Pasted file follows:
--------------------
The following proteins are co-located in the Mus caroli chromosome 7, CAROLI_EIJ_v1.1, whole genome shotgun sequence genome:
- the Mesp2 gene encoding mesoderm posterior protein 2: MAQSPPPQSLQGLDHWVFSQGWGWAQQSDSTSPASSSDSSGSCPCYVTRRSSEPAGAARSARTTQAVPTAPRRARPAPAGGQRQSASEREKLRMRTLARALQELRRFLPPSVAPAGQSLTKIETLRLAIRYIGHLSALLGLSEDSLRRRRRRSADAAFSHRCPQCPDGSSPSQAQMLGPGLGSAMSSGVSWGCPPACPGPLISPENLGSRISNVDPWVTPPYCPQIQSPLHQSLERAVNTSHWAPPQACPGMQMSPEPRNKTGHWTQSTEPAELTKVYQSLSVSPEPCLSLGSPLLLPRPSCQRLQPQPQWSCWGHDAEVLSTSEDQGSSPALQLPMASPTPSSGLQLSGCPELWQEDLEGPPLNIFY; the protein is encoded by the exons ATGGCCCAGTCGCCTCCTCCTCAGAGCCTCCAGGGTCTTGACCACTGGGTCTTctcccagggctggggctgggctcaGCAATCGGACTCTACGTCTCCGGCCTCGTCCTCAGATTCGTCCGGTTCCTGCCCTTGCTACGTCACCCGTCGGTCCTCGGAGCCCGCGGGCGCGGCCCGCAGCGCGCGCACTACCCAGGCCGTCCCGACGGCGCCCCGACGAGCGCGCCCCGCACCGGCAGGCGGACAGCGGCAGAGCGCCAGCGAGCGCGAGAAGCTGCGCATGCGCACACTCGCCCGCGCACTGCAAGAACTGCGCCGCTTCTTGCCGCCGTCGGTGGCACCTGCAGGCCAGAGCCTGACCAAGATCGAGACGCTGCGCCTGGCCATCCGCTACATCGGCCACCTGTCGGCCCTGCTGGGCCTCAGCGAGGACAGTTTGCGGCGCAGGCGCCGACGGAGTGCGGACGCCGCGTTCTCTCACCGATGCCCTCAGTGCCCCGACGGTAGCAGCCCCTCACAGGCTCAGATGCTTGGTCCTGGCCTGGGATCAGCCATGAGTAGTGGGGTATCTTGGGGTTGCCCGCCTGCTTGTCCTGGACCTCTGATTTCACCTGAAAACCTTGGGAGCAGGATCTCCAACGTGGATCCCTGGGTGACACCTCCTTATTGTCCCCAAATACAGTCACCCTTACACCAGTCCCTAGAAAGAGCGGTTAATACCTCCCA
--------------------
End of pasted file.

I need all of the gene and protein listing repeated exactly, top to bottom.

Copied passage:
The following proteins are co-located in the Mus caroli chromosome 7, CAROLI_EIJ_v1.1, whole genome shotgun sequence genome:
- the Mesp2 gene encoding mesoderm posterior protein 2: MAQSPPPQSLQGLDHWVFSQGWGWAQQSDSTSPASSSDSSGSCPCYVTRRSSEPAGAARSARTTQAVPTAPRRARPAPAGGQRQSASEREKLRMRTLARALQELRRFLPPSVAPAGQSLTKIETLRLAIRYIGHLSALLGLSEDSLRRRRRRSADAAFSHRCPQCPDGSSPSQAQMLGPGLGSAMSSGVSWGCPPACPGPLISPENLGSRISNVDPWVTPPYCPQIQSPLHQSLERAVNTSHWAPPQACPGMQMSPEPRNKTGHWTQSTEPAELTKVYQSLSVSPEPCLSLGSPLLLPRPSCQRLQPQPQWSCWGHDAEVLSTSEDQGSSPALQLPMASPTPSSGLQLSGCPELWQEDLEGPPLNIFY; the protein is encoded by the exons ATGGCCCAGTCGCCTCCTCCTCAGAGCCTCCAGGGTCTTGACCACTGGGTCTTctcccagggctggggctgggctcaGCAATCGGACTCTACGTCTCCGGCCTCGTCCTCAGATTCGTCCGGTTCCTGCCCTTGCTACGTCACCCGTCGGTCCTCGGAGCCCGCGGGCGCGGCCCGCAGCGCGCGCACTACCCAGGCCGTCCCGACGGCGCCCCGACGAGCGCGCCCCGCACCGGCAGGCGGACAGCGGCAGAGCGCCAGCGAGCGCGAGAAGCTGCGCATGCGCACACTCGCCCGCGCACTGCAAGAACTGCGCCGCTTCTTGCCGCCGTCGGTGGCACCTGCAGGCCAGAGCCTGACCAAGATCGAGACGCTGCGCCTGGCCATCCGCTACATCGGCCACCTGTCGGCCCTGCTGGGCCTCAGCGAGGACAGTTTGCGGCGCAGGCGCCGACGGAGTGCGGACGCCGCGTTCTCTCACCGATGCCCTCAGTGCCCCGACGGTAGCAGCCCCTCACAGGCTCAGATGCTTGGTCCTGGCCTGGGATCAGCCATGAGTAGTGGGGTATCTTGGGGTTGCCCGCCTGCTTGTCCTGGACCTCTGATTTCACCTGAAAACCTTGGGAGCAGGATCTCCAACGTGGATCCCTGGGTGACACCTCCTTATTGTCCCCAAATACAGTCACCCTTACACCAGTCCCTAGAAAGAGCGGTTAATACCTCCCA